The civil war in Syria has reached a stalemate. At this stage, there is little expectation of negotiation between the two sides – the rebels, which include factions of Islamist fighters as well as the Free Syrian Army (FSA), and the regime of Bashar al-Assad. Meanwhile, the UN reports that it has "reasonable grounds" to believe that chemical weapons have been used, and accuses both sides of committing war crimes. The death toll is estimated at 94,000.
Talk of a worst-case scenario is redundant; the United States needs to understand that it is already facing one. While strategic military steps like arming the opposition or establishing a no-fly zone present complications, there are several things the US can do right now to address the conflict – to bring aid, support the opposition, undermine Mr. Assad, and counter a rising Islamist influence.
Here are five guidelines for the US in addressing the conflict in Syria:
The entire economy of rebel-held Syria is a black market. Most traditional government and nongovernmental aid packages are unlikely to have any meaningful impact in these circumstances. Syrians in rebel-held areas have all but completely lost faith in traditional charity organizations. Multimillion-dollar aid packages to the exile opposition group, the Syrian National Coalition (SNC), are helpful but have done little for people on the ground.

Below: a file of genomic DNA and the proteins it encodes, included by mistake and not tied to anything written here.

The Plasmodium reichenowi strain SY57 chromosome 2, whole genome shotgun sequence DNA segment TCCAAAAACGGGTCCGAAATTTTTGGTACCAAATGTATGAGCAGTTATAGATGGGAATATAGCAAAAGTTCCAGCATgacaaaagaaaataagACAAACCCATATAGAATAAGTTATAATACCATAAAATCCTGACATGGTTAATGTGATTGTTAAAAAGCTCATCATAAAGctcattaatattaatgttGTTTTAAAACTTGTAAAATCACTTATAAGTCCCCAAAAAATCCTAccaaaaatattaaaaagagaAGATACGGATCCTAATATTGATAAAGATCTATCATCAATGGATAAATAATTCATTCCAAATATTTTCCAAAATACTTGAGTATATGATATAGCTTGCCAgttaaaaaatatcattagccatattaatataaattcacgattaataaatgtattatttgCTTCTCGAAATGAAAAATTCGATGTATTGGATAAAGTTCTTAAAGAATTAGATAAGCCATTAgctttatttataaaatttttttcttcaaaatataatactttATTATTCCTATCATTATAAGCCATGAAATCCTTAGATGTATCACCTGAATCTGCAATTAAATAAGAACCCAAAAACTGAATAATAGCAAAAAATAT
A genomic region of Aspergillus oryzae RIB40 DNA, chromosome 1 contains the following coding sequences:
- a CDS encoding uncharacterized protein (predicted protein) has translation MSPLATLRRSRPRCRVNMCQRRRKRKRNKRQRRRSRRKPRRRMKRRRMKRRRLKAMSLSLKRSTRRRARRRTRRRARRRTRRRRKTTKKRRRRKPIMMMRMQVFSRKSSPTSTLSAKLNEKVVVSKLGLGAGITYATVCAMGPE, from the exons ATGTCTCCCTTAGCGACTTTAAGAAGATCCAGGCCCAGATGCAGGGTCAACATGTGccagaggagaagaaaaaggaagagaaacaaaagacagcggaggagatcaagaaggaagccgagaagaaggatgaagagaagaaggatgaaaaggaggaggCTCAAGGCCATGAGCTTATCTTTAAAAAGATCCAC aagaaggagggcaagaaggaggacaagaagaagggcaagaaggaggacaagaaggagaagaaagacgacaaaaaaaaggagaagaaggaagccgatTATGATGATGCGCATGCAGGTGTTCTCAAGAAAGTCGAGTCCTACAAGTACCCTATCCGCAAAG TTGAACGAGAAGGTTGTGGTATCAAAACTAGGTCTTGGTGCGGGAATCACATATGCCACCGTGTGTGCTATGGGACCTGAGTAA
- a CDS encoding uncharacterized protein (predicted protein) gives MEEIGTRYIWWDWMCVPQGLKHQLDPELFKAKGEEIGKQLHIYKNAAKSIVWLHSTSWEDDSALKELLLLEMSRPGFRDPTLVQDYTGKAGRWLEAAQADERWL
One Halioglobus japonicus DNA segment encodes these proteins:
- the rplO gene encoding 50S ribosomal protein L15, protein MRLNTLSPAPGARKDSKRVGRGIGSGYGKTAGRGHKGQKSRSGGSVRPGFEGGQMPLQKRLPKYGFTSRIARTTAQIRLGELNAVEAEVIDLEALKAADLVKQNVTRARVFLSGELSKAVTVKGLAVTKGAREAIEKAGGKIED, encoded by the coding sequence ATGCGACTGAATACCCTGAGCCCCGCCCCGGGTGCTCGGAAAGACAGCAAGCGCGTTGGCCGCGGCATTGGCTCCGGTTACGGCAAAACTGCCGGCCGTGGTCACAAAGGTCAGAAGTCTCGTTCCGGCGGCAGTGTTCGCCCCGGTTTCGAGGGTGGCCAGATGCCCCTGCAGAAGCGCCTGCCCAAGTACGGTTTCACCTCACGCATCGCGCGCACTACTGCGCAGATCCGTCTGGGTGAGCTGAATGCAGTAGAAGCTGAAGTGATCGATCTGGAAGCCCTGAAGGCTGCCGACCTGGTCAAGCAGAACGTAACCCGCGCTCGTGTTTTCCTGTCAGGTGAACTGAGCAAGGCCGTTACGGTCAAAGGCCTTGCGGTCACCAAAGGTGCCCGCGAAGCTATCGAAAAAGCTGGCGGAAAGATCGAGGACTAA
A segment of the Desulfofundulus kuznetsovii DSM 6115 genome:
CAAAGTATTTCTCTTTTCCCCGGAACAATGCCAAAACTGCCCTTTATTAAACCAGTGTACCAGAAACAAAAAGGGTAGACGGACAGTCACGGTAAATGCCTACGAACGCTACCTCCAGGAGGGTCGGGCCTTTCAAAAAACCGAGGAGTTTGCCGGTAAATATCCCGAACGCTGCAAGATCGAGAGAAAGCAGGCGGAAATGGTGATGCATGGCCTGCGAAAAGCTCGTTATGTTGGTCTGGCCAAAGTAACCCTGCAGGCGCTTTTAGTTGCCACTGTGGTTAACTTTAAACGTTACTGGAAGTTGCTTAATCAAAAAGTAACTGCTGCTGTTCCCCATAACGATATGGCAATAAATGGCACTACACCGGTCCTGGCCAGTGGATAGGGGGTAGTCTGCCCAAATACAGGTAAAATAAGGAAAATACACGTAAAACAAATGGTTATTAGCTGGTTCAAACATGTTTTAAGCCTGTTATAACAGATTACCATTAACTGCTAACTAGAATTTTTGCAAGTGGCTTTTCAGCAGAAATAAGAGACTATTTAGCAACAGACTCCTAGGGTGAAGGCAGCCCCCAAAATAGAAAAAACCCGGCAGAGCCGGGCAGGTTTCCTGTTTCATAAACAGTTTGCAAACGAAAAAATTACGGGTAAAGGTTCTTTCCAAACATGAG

A number of independent aid organizations have already established a rapport with the population proving successful where governments have failed. “Don’t Forget Syria” is an explicitly non-political aid organization founded by a 22-year-old Dutch aid worker who has been able to bring more than $100,000 of aid into Syria. Aid organizations already on the ground have an accurate idea of the journey that the aid takes from donor to those in need. The US government and other traditional aid groups should pay close attention and take advice from existing groups to deliver humanitarian aid as needed.
The only truly effective aid channels to Syria are those that have already been set up. There are many Westerners already working with Syrians in the country and, as a matter of policy, the American government, nongovernmental organizations, and private aid organizations should pay attention to how they have managed to do this and model their own outreach based on these existing efforts.
Patrick Hilsman is a freelance journalist who has worked in Syria and Lebanon since 2012. He has reported for Syria Deeply, an independent digital media organization focused on the Syrian conflict. He appeared on the BBC from Aleppo, Syria.
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